Rebound (the knob on the right) is the last setting and this one controls how quickly the fork returns from compression. Having too much rebound tends to keep the fork compressed longer and packs down over multiple hits (losing travel in the process). With too little rebound you get a fork that pushes you up off the bike and the front tire doesn’t follow the terrain well. That in turn may cause you lose your line, grip, and time.
The good thing about the controls is they’re all easy to adjust without removing your gloves. That’s a big plus since you may find yourself tweaking things many times down a single run. And the detentes have the most positive feel to date.
Riding the Dorado
Hitting the slopes on a Dorado is like nothing else. Have you ever had one of those moments on the trail where what you see and what you feel isn’t in sync? Riding a Dorado is a lot like that. During testing I watched as my bike flew over boulders and nasty terrain but that wasn’t what I felt. Instead I got a nice controlled ride while the suspension worked like mad beneath the bars. Even after big drops I got super controlled cycles.
One of my most memorable rides with the Dorado was on a freshly redone O-Cup course at Kelso with two large jumps. There’s a rock garden followed by some high frequency ripples and a G-out before the first jump followed by another G-out up to the second large jump with a smooth transition to a 4-foot step down. What an awesome rush! You would expect to be all over the place with that one yet the bike literally follows exactly where you point it. A testament for sure to the performance of the Dorado and the Opus that it attaches too.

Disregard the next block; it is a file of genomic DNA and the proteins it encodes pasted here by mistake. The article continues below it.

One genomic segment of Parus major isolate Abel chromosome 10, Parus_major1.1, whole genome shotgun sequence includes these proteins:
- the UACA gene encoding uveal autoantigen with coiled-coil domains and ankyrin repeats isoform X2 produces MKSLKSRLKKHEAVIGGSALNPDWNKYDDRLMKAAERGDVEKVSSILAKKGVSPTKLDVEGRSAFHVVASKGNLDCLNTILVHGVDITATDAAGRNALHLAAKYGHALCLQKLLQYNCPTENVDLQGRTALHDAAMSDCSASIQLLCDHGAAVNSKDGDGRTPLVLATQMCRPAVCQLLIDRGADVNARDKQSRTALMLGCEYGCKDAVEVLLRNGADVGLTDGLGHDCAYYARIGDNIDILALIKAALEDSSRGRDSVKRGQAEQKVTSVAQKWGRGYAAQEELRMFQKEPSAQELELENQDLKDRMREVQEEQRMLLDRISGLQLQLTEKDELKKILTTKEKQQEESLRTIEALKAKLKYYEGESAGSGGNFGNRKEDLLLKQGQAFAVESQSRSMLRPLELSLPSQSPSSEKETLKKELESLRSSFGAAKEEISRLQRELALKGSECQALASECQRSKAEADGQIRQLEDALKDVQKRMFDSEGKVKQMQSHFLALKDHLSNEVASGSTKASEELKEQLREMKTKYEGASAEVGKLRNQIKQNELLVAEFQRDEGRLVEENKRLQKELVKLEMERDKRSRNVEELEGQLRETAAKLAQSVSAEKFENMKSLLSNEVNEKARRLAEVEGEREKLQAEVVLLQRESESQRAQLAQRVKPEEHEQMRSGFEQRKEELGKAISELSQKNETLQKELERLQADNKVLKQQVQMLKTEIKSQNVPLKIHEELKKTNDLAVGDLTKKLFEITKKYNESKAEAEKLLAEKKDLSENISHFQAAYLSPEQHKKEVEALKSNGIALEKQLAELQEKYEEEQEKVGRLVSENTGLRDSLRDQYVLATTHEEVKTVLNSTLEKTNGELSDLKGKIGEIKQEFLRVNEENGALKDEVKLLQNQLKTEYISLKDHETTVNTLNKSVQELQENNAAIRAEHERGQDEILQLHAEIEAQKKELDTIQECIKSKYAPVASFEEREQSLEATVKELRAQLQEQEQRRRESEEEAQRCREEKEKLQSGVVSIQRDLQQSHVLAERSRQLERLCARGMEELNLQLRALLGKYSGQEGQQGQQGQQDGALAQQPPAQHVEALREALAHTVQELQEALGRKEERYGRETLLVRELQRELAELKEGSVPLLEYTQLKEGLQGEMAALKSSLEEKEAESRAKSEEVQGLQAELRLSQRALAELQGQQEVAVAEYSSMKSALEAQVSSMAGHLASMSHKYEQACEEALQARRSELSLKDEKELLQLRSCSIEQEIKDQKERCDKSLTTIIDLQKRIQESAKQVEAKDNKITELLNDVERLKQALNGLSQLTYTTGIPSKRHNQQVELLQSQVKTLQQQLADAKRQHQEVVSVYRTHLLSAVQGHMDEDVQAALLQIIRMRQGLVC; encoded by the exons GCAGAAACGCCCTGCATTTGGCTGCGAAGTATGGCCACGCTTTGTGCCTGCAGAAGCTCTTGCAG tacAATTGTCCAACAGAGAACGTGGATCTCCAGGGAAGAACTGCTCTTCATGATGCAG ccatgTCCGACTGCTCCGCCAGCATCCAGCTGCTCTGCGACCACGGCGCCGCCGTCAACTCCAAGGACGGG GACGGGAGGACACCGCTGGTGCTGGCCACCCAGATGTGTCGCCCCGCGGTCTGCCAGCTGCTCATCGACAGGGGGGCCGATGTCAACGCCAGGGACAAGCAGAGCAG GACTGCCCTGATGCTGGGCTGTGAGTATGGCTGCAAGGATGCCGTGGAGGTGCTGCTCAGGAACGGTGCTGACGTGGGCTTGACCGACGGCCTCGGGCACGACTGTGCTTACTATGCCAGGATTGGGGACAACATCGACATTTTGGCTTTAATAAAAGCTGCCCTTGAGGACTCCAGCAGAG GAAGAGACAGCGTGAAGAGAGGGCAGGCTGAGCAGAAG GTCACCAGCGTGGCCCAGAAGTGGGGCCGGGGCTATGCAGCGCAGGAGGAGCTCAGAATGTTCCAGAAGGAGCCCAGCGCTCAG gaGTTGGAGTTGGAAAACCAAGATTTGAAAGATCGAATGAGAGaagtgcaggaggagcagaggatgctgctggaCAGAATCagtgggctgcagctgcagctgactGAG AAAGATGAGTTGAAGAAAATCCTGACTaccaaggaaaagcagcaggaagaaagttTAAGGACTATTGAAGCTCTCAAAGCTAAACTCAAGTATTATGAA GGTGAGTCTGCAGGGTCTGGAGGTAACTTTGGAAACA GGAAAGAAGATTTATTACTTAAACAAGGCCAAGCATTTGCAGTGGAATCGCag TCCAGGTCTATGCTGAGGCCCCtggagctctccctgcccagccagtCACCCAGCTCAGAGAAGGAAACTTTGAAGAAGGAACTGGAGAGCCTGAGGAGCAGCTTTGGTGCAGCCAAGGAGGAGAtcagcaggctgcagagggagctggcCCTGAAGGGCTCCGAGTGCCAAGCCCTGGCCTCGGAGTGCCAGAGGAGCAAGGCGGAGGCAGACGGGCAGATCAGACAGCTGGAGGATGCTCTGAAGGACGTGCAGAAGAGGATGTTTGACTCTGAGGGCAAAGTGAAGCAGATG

If I could collect frequent flyer points with this fork I would be rich. The Dorado loves the rough stuff and will certainly put a smile on your face. Even daunting rock gardens that would blow through the travel on most forks is a cake walk for the Dorado Pro.
Here is my performance chart for the Manitou Dorado Pro:
As you can see from the chart, this fork is about as perfect as you can get. Manitou really did their homework and the result is an awesome fork that works oh so well on the slopes.
Details from Manitou:
|Adjustments:||Air, HS Compression, LS Compression, TPC+ Timing, Rebound|
|Spring:||Large-volume, low pressure air spring|
|Steerer:||Aluminum 1 1/8″|
|Crown:||Alloy (hollow lower)|
|Wheel Size:||26 & 29″|
|Usage:||Freeride, Big Mountain, Park, & DH Race|
|Travel||Color||Axle||Brake Mounts||Weight (g)||Weight (lbs)||Ride Height|
|203mm (internally convertible to 180mm)||Black ANO||Hex-Lock 20mm||Post and IS-mount brackets included. 8″ only.||2974||6.55||565 / 588|
I would like to thanks the Folks at Manitou for setting me up with the Dorado for review as well as the good folks at OPUS for a perfect platform to mate the Dorado with.